The North Atlantic subpolar gyre (SPG) connects tropical and high latitude waters, playing a leading role in deep‐water formation, propagation of Atlantic water into the Arctic, and as habitat for many ecosystems. Instrumental records spanning recent decades document significant decadal variability in SPG circulation, with associated hydrographic and ecological changes. Emerging longer‐term records provide circumstantial evidence that the North Atlantic also experienced centennial trends during the 20th century. Here, we use marine sediment records to show that there has been a long‐term change in SPG circulation during the industrial era, largely during the 20th century. Moreover, we show that the shift and late 20th century SPG configuration were unprecedented in the last 10,000 years. Recent SPG dynamics resulted in an expansion of subtropical ecosystems into new habitats and likely also altered the transport of heat to high latitudes.

Plain Language Summary
The Northeast Atlantic is of crucial importance for the global climate system and marine ecosystems. We can use sediment from the bottom of the ocean to reconstruct how the Northeast Atlantic has changed over thousands of years. In this study we present the first evidence that 20th century Northeast Atlantic surface ocean circulation was unusual compared to the last 10,000 years. This change caused a replacement of cool, subpolar waters with warmer subtropical waters near Iceland, and has impacted the distribution of marine organisms. The most striking aspect of our work is the exceptional nature of the shift in the 20th century (in contrast to thousands of years of relative stability), with implications for understanding future change.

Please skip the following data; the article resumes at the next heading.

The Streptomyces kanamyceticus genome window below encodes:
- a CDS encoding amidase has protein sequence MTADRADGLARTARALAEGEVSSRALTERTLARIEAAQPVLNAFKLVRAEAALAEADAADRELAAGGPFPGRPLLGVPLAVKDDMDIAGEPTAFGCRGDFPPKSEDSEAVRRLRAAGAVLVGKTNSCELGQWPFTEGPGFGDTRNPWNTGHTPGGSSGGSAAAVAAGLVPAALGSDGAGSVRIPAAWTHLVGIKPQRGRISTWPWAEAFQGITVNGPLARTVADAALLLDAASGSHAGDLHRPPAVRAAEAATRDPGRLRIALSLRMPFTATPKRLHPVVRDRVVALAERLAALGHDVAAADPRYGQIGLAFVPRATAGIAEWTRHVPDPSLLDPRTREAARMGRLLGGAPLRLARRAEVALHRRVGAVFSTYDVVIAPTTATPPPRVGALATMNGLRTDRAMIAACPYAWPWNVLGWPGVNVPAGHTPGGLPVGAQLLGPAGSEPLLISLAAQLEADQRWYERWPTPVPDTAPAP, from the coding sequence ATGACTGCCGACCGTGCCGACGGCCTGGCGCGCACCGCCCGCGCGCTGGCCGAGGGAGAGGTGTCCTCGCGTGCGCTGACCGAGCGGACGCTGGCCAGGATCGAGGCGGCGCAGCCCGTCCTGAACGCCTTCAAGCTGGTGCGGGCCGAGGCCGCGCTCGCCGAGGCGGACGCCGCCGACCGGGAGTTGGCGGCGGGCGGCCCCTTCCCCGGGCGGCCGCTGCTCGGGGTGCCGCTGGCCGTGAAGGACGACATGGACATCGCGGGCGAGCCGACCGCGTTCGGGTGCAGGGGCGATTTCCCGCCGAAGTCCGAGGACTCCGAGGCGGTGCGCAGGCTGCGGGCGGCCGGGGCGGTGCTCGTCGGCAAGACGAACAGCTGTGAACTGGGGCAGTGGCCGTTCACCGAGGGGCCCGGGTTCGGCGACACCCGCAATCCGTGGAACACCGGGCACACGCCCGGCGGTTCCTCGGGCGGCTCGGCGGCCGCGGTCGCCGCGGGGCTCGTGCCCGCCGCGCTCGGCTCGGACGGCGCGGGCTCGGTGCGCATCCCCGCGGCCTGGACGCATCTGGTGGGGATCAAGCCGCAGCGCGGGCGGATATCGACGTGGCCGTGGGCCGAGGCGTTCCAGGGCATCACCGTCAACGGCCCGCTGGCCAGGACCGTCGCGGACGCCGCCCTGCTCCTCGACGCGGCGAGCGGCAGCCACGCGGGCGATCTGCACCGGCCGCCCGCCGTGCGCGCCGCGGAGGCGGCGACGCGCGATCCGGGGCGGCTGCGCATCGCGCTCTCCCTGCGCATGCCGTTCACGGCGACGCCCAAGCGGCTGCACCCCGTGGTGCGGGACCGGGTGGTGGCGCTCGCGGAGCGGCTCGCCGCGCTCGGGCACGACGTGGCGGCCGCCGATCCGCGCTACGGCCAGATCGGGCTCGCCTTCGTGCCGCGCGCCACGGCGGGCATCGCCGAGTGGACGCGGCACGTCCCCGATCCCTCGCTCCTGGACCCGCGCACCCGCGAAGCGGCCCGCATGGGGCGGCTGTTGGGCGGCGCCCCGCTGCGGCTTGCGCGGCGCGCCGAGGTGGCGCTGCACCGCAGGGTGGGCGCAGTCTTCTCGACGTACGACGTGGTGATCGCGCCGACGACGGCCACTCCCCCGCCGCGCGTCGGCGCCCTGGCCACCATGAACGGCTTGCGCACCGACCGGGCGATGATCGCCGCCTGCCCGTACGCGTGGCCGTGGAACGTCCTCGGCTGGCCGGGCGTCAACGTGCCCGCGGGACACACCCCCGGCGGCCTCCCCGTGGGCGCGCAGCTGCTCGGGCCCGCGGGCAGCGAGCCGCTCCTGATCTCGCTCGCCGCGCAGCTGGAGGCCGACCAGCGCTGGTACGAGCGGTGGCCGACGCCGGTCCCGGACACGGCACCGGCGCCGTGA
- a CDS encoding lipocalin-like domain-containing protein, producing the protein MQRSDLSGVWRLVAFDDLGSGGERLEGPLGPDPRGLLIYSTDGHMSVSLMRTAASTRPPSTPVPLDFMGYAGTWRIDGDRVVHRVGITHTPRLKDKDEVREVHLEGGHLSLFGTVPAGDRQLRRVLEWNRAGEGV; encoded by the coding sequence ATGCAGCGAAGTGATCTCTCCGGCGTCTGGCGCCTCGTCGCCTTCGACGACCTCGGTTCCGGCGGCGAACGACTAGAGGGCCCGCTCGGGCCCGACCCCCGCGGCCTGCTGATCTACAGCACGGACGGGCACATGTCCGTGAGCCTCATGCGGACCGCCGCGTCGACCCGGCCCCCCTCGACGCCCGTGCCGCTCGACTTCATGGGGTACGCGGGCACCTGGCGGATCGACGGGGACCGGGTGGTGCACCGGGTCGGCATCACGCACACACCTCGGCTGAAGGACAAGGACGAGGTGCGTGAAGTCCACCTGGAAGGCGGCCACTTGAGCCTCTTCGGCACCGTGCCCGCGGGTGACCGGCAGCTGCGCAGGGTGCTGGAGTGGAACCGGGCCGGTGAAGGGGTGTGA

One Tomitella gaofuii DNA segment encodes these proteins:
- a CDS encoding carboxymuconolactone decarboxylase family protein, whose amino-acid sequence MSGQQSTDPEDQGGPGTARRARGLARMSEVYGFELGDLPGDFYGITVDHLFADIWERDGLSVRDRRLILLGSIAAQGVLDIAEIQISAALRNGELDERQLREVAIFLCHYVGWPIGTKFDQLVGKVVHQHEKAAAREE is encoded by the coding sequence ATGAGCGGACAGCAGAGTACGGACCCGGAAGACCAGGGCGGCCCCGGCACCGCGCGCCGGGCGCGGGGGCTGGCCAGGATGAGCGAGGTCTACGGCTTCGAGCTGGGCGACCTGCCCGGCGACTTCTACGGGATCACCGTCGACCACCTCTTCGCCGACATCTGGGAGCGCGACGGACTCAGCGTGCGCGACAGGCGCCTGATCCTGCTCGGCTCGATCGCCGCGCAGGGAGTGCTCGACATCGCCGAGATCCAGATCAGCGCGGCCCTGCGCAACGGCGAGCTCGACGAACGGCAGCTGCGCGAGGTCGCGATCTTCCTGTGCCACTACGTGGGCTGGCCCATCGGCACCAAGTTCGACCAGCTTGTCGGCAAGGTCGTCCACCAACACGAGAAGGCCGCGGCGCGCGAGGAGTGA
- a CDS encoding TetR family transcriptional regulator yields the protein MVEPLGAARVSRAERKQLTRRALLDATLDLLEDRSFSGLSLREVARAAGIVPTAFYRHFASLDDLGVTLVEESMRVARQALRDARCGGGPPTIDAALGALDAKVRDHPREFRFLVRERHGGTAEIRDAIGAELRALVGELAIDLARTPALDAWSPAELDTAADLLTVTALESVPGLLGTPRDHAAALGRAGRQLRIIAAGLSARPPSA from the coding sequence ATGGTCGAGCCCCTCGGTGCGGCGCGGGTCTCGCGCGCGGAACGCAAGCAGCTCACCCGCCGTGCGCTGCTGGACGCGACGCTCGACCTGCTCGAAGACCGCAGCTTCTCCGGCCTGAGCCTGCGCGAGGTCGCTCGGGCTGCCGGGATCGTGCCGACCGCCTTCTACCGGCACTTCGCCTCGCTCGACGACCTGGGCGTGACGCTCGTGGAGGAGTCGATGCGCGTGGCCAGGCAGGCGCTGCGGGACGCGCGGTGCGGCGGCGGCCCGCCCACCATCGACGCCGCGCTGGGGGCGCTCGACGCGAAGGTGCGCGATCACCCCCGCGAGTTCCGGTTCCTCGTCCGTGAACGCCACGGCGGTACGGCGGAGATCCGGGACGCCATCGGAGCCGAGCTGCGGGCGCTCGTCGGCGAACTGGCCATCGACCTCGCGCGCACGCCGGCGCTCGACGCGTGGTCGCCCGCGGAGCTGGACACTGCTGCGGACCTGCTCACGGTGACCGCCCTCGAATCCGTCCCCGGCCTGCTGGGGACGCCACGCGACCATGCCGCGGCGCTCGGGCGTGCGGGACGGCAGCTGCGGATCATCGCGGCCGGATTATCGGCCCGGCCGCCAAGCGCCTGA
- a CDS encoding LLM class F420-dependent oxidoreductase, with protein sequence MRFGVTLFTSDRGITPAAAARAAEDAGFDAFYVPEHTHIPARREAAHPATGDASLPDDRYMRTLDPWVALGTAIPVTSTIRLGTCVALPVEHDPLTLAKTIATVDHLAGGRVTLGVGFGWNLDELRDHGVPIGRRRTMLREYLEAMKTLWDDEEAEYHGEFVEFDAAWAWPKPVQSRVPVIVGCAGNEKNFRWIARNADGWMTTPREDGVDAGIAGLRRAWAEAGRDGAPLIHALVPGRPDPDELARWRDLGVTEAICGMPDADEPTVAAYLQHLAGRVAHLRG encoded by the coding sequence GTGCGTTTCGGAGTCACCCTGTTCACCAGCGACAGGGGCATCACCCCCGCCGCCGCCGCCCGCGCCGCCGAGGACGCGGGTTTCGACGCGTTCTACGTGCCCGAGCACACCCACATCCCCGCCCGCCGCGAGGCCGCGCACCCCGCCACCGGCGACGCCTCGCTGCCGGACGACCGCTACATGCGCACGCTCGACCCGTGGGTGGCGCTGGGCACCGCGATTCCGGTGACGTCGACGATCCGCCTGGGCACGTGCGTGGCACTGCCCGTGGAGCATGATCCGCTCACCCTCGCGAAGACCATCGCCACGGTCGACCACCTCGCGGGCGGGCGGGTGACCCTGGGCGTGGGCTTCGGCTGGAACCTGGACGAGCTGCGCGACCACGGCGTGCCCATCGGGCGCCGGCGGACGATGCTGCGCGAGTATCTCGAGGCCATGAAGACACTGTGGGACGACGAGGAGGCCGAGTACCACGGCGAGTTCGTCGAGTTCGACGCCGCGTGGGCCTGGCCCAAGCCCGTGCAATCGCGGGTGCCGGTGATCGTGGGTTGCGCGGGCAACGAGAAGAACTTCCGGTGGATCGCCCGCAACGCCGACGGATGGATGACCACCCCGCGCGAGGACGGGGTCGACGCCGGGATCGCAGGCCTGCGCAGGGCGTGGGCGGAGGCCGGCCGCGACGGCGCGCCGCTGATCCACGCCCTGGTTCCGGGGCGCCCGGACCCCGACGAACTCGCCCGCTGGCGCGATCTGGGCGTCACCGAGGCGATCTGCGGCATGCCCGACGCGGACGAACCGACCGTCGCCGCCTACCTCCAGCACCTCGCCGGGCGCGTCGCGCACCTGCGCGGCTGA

Key Points
•   Ocean sediments suggest that the Iceland Basin warmed during the industrial era
•   Basin‐wide sub‐polar gyre circulation change contributed to warming during this period
•   Late 20th century subpolar gyre state unprecedented in the last 10,000 years
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Re: Ice Apocalypse - MULTIPLE METERS SEA LEVEL RISE (narrated video)
« Reply #3062 on: April 23, 2020, 09:01:55 PM »
I provide the link to the cited reference not because ice sheet models are currently accurate enough to make valid ice mass loss projections (as they are not), but rather because the linked research represents an improvement on prior consensus ice sheet model projections, and it helps to identify the importance of model initialization procedures and assumptions.  Also, I note that the ice shelves in the ASE are currently in much worse condition than assumed by this reference.

Alevropoulos-Borrill, A. V., Nias, I. J., Payne, A. J., Golledge, N. R., and Bingham, R. J.: Ocean-forced evolution of the Amundsen Sea catchment, West Antarctica, by 2100, The Cryosphere, 14, 1245–1258, https://doi.org/10.5194/tc-14-1245-2020, 2020.

https://www.the-cryosphere.net/14/1245/2020/

Abstract